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Social Justice Funders Spotlights present stories of innovative, effective social justice philanthropy in action. Each spotlight focuses upon a grantmaker and a grantee.Headwaters FoundationThis spotlight is part of Sillerman's Participatory Grantmaking project.
UHAI EASHRI is an indigenous activist fund supporting the struggle for the human rights oflesbian, gay, bisexual, trans and intersex (LGBTI) and sex worker Africans. As we look back on the past two years, we remain grateful to our funding and grantee partners who have consistentlybelieved in our funding philosophy and most importantly, to our movements that persist in their resilience and remained unbowed.
This paper discusses participatory grankmaking in a general context in terms of pros/cons and cost efficiency compared to other practices. It also discusses strategies and challenges associated with Baring Foundation's LGBTI initiative in Sub-Saharan Africa.
This report serves a number of purposes. The first is to capture the discussions and outcomes towards better coordination and collaboration on trans* and intersex funding. Included are concrete recommendations at the organizational level that could improve an individual donor's approach to funding on trans* and intersex issues, as well as ideas about how to collaboratively and strategically support these movements. The second purpose is to document the methodologyof organizing a donor/activist convening in a collaborative manner. The means to the end of improving the amount and quality of funding is critical. A collaborative process between donors and activists resulted in a meeting that is more relevant, and that builds the capacity of donorsand activists. The first two sections of this report outline the suggested next steps and actions coming out of the dialogue, and document the meeting methodology. They are followed by a number of sections that provide reflections on the different presentations and discussions thattook place over the two days. The report finishes with recommendations to donor organizations, and trans* and intersex activists and groups.
The Other Foundation (tOF) is an African trust dedicated to advancing human rights in southern Africa, with a particular focus on lesbian, gay, bisexual, transgender and intersex (LGBTI) people. Our primary purpose is to expand resources available to defend and advance the rights and wellbeing of LGBTI people in the southern African region. We do this by working both as a grant-maker and a fundraiser.The founding board of tOF was first convened in Johannesburg, South Africa, in August 2013. At that initial meeting concern was expressed about the need for the membership of the board to better reflect the diversity of the southern Africa region. However, it was also noted that the funding for the establishment of the Foundation was a generous challenge grant from Atlantic Philanthropies, that set very specific fund raising targets within specified time-frames. It was therefore agreed that the founding board would set a limited number of tasks to fulfill, leading to the establishment of a board more appropriately reflective of the community it was established to serve. The three tasks were: (a) appoint the founding CEO; (b) undertake a pilot grant making initiative; and (c) work with the incoming CEO on a strategic plan.This report outlines the work that was involved in the development and implementation of the pilot grant making initiative, as well as reporting on the first grants that were allocated by the foundation. tOF received 114 applications for funding, from seven different countries, through an open call to support work that 'advances the rights and well-being of LGBTI people in Southern Africa'. 12 peer reviewers from six different countries in southern Africa, were selected through an open call for nominations to work with the board to select the proposals to be funded. The peer reviewers worked in four teams of 3 reviewers each, facilitated by a board member, to come to a consensus about which projects to recommend for funding. The process began by each reviewer individually assessing a number of applications, and then coming together in teams to share their findings.32 proposals were recommended for funding to the Board. About R3.1 million rand was awarded in grants ranging in size from R 10,000 to R 500,000. Grants were allocated in South Africa, Botswana, Namibia, Zimbabwe, and Malawi. Work that tOF will be supporting includes: investigating how midwives deal with inter-sex babies in Botswana; a holiday camp for children of LGBT people in South Africa; research into gender non-conformity in Swaziland; a book on Queer African Theology; mainstreaming issues related to sexual orientation in religious curricula in a university in Zimbabwe; as well as supporting anchor institutions in the region that are responsible for doing ground breaking work around the region through the Out in Africa film festival, the gay and lesbian archives, and trans and gender identity based advocacy work.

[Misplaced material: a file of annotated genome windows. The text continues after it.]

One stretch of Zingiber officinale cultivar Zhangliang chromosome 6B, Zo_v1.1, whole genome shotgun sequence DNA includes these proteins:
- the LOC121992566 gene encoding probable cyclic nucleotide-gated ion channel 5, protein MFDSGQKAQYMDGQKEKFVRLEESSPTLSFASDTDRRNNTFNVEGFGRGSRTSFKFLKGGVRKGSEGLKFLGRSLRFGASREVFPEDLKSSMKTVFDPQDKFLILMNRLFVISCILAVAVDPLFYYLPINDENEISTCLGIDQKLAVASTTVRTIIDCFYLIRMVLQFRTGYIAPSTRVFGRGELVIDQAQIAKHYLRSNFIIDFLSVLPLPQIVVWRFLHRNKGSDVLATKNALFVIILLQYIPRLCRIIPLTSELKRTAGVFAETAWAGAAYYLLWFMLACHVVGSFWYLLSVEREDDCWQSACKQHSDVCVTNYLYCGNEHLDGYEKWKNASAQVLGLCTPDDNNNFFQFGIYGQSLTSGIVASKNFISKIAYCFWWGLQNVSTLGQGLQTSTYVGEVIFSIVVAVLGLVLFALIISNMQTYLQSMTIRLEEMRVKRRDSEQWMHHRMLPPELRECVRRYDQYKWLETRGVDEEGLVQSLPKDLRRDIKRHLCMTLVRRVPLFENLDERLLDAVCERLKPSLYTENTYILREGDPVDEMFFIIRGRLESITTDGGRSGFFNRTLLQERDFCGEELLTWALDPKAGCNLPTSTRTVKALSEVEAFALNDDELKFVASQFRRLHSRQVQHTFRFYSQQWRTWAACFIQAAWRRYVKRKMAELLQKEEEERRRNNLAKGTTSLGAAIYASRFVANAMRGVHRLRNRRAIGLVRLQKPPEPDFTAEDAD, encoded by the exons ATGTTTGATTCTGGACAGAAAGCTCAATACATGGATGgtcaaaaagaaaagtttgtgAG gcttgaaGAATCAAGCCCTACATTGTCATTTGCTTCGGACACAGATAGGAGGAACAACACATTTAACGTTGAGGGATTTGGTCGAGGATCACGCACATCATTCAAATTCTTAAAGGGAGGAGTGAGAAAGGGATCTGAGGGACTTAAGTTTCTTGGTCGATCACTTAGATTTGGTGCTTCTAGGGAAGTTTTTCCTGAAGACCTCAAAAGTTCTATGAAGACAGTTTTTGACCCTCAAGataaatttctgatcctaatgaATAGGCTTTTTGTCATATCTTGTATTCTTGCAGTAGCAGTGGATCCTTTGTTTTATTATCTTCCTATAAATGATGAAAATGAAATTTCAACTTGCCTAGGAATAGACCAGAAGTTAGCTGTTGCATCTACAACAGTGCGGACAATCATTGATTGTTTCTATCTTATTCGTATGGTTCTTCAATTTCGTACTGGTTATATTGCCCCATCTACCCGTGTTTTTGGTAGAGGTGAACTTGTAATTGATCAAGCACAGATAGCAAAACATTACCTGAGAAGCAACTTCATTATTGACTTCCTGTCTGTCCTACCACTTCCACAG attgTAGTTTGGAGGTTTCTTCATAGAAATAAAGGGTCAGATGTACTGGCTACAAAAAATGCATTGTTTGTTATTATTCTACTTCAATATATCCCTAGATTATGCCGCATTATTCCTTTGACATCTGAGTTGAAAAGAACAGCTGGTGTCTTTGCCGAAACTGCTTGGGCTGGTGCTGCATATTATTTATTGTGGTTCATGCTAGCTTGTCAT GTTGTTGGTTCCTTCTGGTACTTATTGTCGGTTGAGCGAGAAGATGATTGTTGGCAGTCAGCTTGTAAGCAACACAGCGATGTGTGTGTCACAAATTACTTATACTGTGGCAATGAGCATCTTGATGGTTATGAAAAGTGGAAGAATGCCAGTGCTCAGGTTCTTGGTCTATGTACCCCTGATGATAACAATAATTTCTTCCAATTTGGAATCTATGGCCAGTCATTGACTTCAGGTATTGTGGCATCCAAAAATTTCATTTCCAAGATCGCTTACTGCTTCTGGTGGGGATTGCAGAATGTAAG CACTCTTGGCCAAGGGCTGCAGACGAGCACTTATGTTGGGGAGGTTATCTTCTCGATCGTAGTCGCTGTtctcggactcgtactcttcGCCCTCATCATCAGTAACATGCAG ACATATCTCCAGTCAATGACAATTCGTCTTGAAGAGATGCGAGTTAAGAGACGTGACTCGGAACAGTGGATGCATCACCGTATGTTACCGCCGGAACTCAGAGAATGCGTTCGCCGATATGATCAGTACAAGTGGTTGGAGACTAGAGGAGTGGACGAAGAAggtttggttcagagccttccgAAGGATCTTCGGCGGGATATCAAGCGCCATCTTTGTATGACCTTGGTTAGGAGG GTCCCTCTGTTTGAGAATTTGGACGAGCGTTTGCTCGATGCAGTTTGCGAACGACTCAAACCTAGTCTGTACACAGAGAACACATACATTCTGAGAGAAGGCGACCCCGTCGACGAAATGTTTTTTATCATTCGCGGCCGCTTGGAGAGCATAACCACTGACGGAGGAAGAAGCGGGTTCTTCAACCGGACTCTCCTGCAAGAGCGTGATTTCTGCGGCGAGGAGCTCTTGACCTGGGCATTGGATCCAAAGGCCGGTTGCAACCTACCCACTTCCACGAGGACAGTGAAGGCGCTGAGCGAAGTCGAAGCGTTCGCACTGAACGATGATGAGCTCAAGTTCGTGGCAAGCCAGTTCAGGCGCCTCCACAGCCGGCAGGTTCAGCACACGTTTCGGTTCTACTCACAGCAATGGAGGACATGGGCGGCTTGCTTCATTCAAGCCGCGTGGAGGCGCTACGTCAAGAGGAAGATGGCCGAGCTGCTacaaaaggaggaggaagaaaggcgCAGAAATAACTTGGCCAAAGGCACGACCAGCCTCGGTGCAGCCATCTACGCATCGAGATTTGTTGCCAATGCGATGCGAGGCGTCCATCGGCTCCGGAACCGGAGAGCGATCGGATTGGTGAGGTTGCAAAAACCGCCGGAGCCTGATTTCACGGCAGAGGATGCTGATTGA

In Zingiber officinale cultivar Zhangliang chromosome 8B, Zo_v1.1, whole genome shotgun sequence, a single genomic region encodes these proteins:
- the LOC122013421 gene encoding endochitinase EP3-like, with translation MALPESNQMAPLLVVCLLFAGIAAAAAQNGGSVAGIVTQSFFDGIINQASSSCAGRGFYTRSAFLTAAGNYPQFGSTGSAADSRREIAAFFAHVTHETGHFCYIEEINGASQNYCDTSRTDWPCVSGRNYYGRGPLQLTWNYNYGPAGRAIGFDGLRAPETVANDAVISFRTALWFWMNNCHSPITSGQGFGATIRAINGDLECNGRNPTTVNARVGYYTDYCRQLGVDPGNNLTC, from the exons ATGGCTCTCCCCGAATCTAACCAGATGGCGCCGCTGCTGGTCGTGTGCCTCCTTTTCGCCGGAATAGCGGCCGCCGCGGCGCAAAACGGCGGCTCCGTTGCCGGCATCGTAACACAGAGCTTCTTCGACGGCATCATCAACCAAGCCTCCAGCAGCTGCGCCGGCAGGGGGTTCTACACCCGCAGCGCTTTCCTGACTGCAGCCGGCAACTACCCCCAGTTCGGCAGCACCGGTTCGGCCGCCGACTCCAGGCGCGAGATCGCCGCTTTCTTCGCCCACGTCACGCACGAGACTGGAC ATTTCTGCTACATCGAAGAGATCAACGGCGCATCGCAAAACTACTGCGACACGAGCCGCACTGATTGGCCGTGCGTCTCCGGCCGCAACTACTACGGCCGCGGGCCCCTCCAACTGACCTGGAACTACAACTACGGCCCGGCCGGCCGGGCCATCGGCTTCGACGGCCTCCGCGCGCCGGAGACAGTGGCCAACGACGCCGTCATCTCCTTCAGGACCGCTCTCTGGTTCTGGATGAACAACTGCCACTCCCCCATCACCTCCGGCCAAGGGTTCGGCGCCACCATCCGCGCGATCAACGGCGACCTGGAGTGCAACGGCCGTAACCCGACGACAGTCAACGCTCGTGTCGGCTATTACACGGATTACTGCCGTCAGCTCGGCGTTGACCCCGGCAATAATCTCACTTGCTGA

In 2007, the ADAM funding collaborative and Funders for LGBTQ Issues launched a matching grants program designed to support and serve LGBTQ youth. Four years after the initiative's first grants were made, foundation staff reflect on what their participation revealed about engaging youth, the value (monetary and otherwise) of matching programs, and the power of small grants to do mighty things.